Author: Jane Austen
Introduction and Annotations: David M. Shapard
Publisher: Anchor Books
Number of Pages: 517
I love Persuasion. It has been my favorite Austen since I first read it in 2005. But this reading didn't leave me with the same warm feelings I've had every other time I've read it. Perhaps it's because I am still sick. I'm now to the point where I'm irritated. This cold has been going on long enough and I don't seem to be able to get the better of it. Just when I think I'm getting better it rears up again in an ugly way, with different symptoms than before. These current symptoms leave me with zero desire to read, which is agony to me: reading is my main source of relaxation!
Jane Austen began working on Persuasion in 1815. It is thought by many that the version we read today was the first draft; that Austen had every intention of rewriting and expanding it, but illness kept her from doing so. Persuasion was published posthumously, by her brother, after her death in 1817.
From the Introduction:
She managed to finish Persuasion in 1816, though it is possible she was unable to revise and polish it as fully as she wished - the principle evidence for this is its short length, especially compared to the long novels that immediately preceded it, and its sketchily developed subplot involving Mr. Elliot and Mrs. Clay.
What I Liked:
I like Anne Elliot, the main character. Is there any reader of Jane Austen that doesn't like her? She is cautious, mature, self-reflective, and wise. She is someone I want to be. I want to be as cautious and wise as her. To be analyzing a situation properly before making a judgment; to be careful not to judge wrong or too harshly, to be forgiving.
A helpful Annotation came in Volume I, Chapter IV. The line is:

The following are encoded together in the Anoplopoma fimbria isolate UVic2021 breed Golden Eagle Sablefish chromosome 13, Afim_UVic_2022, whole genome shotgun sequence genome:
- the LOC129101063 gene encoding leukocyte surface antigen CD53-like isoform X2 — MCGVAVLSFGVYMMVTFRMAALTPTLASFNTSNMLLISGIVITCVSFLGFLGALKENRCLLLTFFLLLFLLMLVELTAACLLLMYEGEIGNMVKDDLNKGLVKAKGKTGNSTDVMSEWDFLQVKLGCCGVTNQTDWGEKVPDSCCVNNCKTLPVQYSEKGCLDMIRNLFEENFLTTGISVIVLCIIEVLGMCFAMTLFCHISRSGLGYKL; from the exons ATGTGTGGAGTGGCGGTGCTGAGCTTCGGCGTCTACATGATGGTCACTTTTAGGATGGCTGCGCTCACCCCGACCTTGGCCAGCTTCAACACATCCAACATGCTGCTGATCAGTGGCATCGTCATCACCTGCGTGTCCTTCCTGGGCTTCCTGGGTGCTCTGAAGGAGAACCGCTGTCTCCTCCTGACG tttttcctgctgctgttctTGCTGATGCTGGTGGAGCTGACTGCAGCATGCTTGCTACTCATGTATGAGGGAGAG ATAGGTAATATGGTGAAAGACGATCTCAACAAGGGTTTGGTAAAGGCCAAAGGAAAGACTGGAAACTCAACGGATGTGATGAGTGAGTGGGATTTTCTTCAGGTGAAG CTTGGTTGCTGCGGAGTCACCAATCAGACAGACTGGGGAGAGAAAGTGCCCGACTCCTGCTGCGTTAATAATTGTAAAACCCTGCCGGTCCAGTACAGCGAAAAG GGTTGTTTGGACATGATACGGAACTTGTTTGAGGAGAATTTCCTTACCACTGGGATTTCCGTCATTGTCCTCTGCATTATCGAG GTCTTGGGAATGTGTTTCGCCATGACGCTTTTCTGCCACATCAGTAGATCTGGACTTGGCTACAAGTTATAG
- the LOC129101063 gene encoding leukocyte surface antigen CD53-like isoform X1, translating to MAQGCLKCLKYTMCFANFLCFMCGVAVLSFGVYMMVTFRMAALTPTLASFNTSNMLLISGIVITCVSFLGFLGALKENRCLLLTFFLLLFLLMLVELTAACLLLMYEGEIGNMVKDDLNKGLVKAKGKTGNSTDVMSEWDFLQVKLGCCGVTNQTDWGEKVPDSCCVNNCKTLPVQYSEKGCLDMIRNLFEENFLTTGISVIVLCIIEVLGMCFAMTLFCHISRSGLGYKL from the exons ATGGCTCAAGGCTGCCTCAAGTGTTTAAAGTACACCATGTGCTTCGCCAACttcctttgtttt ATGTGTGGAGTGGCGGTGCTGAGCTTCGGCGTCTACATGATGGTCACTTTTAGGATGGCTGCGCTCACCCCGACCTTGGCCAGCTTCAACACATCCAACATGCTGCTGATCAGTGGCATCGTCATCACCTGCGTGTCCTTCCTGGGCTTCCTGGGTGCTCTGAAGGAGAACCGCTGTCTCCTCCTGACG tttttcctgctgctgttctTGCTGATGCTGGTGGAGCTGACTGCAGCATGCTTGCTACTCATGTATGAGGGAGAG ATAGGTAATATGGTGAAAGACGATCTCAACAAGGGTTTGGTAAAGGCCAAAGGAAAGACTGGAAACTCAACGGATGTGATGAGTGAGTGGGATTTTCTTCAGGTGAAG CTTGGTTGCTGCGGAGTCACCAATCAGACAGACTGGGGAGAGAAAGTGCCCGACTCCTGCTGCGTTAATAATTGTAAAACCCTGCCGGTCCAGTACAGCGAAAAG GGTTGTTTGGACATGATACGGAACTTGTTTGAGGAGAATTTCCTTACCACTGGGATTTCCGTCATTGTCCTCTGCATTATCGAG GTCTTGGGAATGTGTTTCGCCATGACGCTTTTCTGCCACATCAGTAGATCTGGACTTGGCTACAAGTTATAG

She had been forced into prudence in her youth, she learned more romance as she grew older - the natural sequel of an unnatural beginning.The Annotation is:
37. The normal sequence would be to start romantically, perhaps by trying to marry purely for love, and to become more attuned to the importance of prudence as one aged.Again, who wouldn't want to be Anne Elliot? To learn prudence before falling in love and being with the one you love. Being prudent beforehand would certainly save a person much heartache.
My favorite Annotation came in Volume I, Chapter XII. Louisa Musgrove's accident at Lyme has just occurred and Captain Wentworth, Anne, and Henrietta Musgrove are returning to Uppercross. The line in the book is:
Anne wondered whether it ever occurred to him [Captain Wentworth] now, to question the justness of his own previous opinion as to the universal felicity and advantage of firmness of character; and whether it might not strike him that, like all other qualities of the mind, it should have its proportions and limits. She thought it could scarcely escape him to feel, that a persuadable temper might sometimes be as much in favor of happiness, as a very resolute character.The Annotation explains:
98. This offers a crucial lesson of the book. Its recommendation of a mean of behavior, in this case between being resolute and being persuadable, is typical of Jane Austen.
What I Didn't Like:
Perhaps it was because of the irritation from being sick, but I was quite annoyed by the Annotations, even when I found them helpful. Sometimes it distracted me from the movement of the plot and the beauty of Austen's language.
From Volume I, Chapter VIII:
Mrs. Croft: "The only time that I ever really suffered in body or mind, the only time that I ever fancied myself unwell, or had any ideas of danger, was the winter that I passed by myself at Deal, when the Admiral (Captain Croft then) was in the North Seas. I lived in perpetual fright at that time, and had all manner of imaginary complaints from not knowing what to do with myself, or when I should hear from him next; but as long as we could be together, nothing ever ailed me, and I never met with the smallest inconvenience."
(This quote has special significance for me: I read Persuasion for the second time just after my husband was shipped off to Afghanistan in February of 2010. When I came across this quote by Mrs. Croft I was struck with how closely it resembled my own feelings. My husband wouldn't be returning for six months, and I was left alone in a city we had recently moved to and I didn't know anyone or have any friends close by to support me.)
In spite of my cold, which has plagued me for so long, I still love Persuasion. I still hope, one day, to be as wise as Anne Elliot. Perhaps my goal of reading great books will help me on that journey. But, like Jane Austen, I believe there should be a mean in our behavior. Believing ourselves wise would be unwise. Our beliefs about ourselves should be tempered with humility. As the Bible says: "Do you see a man wise in his own eyes? There is more hope for a fool than for him." (Proverbs 26:12 NIV)